The usual perception of the original Native Americans is as moccasin wearers. Obviously, a lot of this comes from movies and TV, and most of that comes from Westerns, in which the Indians* presented are Plains Indians from the mid- to late-1800s, long after the original meetings of Europeans and Native Americans.
However, there are accounts of many of the early meetings, and it is pretty clear that Native Americans went barefoot quite a lot. Think about it: even today getting leather wet can ruin it, and they did not have as advanced tanning techniques and materials as we have today. Moccasins were relatively expensive as far as labor went, so it would make sense that somebody trying to conserve them would go barefoot when possible and only use the moccasin when needed.
For instance, Le Page du Pratz, in his 1758 “Histoire de la Louisiane: contenant la découverte de ce vaste pays” (History of Louisiana: covering the discovery of this vast country), notes that, while they did wear moccasins:
Il eſt rare que les hommes ou les femmes portent des ſouliers, ſi ce n’eſt en voyage.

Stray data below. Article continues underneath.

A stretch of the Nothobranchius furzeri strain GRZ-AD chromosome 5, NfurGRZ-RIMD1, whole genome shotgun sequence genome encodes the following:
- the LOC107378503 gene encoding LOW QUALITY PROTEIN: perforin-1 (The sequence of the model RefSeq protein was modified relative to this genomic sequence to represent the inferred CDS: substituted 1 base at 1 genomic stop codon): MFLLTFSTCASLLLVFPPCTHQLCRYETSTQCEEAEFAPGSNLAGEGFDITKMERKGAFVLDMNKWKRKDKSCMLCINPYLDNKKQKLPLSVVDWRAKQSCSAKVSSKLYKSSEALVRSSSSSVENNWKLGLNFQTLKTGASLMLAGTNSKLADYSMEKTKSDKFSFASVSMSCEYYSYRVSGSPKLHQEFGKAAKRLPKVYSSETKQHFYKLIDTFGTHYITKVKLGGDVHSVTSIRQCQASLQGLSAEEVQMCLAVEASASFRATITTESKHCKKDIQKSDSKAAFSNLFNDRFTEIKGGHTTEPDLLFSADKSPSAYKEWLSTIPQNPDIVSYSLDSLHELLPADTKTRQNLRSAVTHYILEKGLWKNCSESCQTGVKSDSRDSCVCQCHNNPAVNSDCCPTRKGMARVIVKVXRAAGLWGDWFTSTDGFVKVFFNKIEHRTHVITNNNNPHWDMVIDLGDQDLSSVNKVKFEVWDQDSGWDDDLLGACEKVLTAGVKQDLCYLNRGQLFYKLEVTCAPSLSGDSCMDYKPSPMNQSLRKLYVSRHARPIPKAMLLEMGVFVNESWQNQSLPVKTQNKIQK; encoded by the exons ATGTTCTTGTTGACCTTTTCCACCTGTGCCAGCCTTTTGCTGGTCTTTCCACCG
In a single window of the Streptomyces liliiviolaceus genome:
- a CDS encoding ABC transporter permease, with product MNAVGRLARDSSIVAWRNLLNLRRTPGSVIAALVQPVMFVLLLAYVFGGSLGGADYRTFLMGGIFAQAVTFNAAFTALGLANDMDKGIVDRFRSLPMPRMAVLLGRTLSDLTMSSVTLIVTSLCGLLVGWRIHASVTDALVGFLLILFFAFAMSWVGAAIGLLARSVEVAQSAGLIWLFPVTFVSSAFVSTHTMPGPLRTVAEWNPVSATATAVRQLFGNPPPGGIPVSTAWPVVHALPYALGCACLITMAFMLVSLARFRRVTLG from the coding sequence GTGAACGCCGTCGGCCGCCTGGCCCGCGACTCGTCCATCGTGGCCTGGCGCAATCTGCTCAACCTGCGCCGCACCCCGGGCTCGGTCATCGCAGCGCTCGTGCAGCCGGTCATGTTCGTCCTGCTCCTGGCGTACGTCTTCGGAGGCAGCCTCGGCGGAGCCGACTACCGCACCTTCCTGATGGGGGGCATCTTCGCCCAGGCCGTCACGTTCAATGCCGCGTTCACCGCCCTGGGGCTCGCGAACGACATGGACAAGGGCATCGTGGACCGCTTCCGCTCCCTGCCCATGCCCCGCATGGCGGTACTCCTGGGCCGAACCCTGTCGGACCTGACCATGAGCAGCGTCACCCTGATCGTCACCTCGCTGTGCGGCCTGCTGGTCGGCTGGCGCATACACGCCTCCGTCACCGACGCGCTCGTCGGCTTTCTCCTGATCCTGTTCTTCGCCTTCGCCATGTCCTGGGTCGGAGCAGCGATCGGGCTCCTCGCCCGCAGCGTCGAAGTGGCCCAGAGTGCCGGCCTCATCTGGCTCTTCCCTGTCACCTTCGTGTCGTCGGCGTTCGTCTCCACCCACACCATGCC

It is rare for men or women to wear shoes, unless they are traveling.
Note that, back then, Louisiana encompassed what we would call the whole Louisiana Territory, so we are not just talking southern climes here. (Also note that I’m having some fun showing the original printing, using the kind of “s” that looks like an “f”. You can tell the difference in that an “f” has the crossbar extending on both sides of the letter, while an “s only has a crossbar on the left.)
Du Pratz also provided a picture of what he called “Naturels en Eté”, or “Native in Summer”:
Yup, that’s barefoot all right. (Image from Project Gutenberg.)
* These days it’s always a problem of what to call Native Americans. Most of the those I know do not mind the word “Indian”, so I will use it on occasion.